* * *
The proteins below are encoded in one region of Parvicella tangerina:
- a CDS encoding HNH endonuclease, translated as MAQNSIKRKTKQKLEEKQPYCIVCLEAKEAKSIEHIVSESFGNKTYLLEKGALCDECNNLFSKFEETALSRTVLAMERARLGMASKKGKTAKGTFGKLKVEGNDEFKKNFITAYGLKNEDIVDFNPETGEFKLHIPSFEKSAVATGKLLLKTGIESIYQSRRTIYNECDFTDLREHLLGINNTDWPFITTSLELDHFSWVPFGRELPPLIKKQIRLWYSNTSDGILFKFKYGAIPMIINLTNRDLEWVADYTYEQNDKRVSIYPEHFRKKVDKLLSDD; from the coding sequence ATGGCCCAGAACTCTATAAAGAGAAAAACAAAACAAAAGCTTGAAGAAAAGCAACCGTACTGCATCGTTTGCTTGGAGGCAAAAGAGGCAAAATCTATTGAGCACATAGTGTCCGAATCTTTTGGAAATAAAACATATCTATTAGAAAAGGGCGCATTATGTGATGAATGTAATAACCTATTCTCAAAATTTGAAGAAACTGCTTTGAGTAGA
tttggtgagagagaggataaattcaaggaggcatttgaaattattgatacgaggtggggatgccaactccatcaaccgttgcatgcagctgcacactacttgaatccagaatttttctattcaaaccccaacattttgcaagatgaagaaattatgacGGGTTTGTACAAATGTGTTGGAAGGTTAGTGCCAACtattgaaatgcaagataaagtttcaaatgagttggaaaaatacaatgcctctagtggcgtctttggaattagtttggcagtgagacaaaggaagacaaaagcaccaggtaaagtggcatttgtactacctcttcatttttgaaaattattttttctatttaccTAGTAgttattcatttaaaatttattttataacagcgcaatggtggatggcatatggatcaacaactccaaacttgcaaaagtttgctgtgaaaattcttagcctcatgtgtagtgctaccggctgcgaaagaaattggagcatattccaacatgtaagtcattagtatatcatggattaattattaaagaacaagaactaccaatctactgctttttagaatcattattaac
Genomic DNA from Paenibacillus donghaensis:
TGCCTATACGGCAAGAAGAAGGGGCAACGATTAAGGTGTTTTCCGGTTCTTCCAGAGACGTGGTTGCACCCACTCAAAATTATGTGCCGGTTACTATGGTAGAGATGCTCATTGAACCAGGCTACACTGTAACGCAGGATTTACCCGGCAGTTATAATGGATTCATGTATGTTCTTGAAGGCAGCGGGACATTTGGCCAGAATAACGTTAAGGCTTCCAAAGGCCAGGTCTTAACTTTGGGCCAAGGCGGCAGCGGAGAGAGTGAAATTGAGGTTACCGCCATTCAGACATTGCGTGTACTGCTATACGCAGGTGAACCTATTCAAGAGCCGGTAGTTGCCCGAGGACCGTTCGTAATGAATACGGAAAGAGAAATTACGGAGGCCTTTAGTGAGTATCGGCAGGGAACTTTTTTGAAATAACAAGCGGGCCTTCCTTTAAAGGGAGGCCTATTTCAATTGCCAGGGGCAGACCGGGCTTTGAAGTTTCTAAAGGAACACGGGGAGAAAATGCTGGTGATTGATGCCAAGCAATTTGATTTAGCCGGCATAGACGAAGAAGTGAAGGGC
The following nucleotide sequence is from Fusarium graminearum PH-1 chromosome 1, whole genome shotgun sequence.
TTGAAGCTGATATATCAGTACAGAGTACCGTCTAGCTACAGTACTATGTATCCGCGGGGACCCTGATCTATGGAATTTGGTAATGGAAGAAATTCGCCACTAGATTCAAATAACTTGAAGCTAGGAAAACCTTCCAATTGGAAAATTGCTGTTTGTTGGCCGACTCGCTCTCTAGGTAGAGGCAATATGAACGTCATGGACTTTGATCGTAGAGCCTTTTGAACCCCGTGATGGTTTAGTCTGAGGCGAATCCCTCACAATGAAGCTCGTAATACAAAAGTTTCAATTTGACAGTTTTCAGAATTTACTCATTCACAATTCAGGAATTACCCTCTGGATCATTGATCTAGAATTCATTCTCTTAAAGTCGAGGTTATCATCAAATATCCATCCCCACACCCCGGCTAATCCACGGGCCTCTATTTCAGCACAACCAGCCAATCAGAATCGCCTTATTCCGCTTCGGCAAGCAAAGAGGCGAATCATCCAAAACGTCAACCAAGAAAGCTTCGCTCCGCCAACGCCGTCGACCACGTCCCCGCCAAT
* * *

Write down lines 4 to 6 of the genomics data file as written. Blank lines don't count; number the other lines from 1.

Genomic DNA from Paenibacillus donghaensis:
TGCCTATACGGCAAGAAGAAGGGGCAACGATTAAGGTGTTTTCCGGTTCTTCCAGAGACGTGGTTGCACCCACTCAAAATTATGTGCCGGTTACTATGGTAGAGATGCTCATTGAACCAGGCTACACTGTAACGCAGGATTTACCCGGCAGTTATAATGGATTCATGTATGTTCTTGAAGGCAGCGGGACATTTGGCCAGAATAACGTTAAGGCTTCCAAAGGCCAGGTCTTAACTTTGGGCCAAGGCGGCAGCGGAGAGAGTGAAATTGAGGTTACCGCCATTCAGACATTGCGTGTACTGCTATACGCAGGTGAACCTATTCAAGAGCCGGTAGTTGCCCGAGGACCGTTCGTAATGAATACGGAAAGAGAAATTACGGAGGCCTTTAGTGAGTATCGGCAGGGAACTTTTTTGAAATAACAAGCGGGCCTTCCTTTAAAGGGAGGCCTATTTCAATTGCCAGGGGCAGACCGGGCTTTGAAGTTTCTAAAGGAACACGGGGAGAAAATGCTGGTGATTGATGCCAAGCAATTTGATTTAGCCGGCATAGACGAAGAAGTGAAGGGC
The following nucleotide sequence is from Fusarium graminearum PH-1 chromosome 1, whole genome shotgun sequence.